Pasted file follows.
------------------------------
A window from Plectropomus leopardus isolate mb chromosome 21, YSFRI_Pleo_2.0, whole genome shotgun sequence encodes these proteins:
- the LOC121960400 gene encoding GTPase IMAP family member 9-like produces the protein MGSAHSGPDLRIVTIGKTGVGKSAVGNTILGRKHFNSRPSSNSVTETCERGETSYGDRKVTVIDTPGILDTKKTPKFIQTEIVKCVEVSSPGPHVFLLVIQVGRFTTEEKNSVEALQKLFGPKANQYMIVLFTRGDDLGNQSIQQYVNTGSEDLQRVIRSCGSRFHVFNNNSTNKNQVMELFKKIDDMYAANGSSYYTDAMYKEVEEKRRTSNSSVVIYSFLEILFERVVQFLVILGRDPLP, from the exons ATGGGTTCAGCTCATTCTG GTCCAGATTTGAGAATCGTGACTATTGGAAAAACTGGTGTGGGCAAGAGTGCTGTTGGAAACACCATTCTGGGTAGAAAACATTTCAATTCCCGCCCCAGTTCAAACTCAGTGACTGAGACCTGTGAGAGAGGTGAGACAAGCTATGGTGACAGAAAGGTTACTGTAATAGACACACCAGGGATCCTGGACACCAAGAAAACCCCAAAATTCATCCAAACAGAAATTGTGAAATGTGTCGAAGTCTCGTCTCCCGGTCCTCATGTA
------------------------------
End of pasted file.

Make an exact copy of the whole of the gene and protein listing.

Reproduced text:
A window from Plectropomus leopardus isolate mb chromosome 21, YSFRI_Pleo_2.0, whole genome shotgun sequence encodes these proteins:
- the LOC121960400 gene encoding GTPase IMAP family member 9-like produces the protein MGSAHSGPDLRIVTIGKTGVGKSAVGNTILGRKHFNSRPSSNSVTETCERGETSYGDRKVTVIDTPGILDTKKTPKFIQTEIVKCVEVSSPGPHVFLLVIQVGRFTTEEKNSVEALQKLFGPKANQYMIVLFTRGDDLGNQSIQQYVNTGSEDLQRVIRSCGSRFHVFNNNSTNKNQVMELFKKIDDMYAANGSSYYTDAMYKEVEEKRRTSNSSVVIYSFLEILFERVVQFLVILGRDPLP, from the exons ATGGGTTCAGCTCATTCTG GTCCAGATTTGAGAATCGTGACTATTGGAAAAACTGGTGTGGGCAAGAGTGCTGTTGGAAACACCATTCTGGGTAGAAAACATTTCAATTCCCGCCCCAGTTCAAACTCAGTGACTGAGACCTGTGAGAGAGGTGAGACAAGCTATGGTGACAGAAAGGTTACTGTAATAGACACACCAGGGATCCTGGACACCAAGAAAACCCCAAAATTCATCCAAACAGAAATTGTGAAATGTGTCGAAGTCTCGTCTCCCGGTCCTCATGTA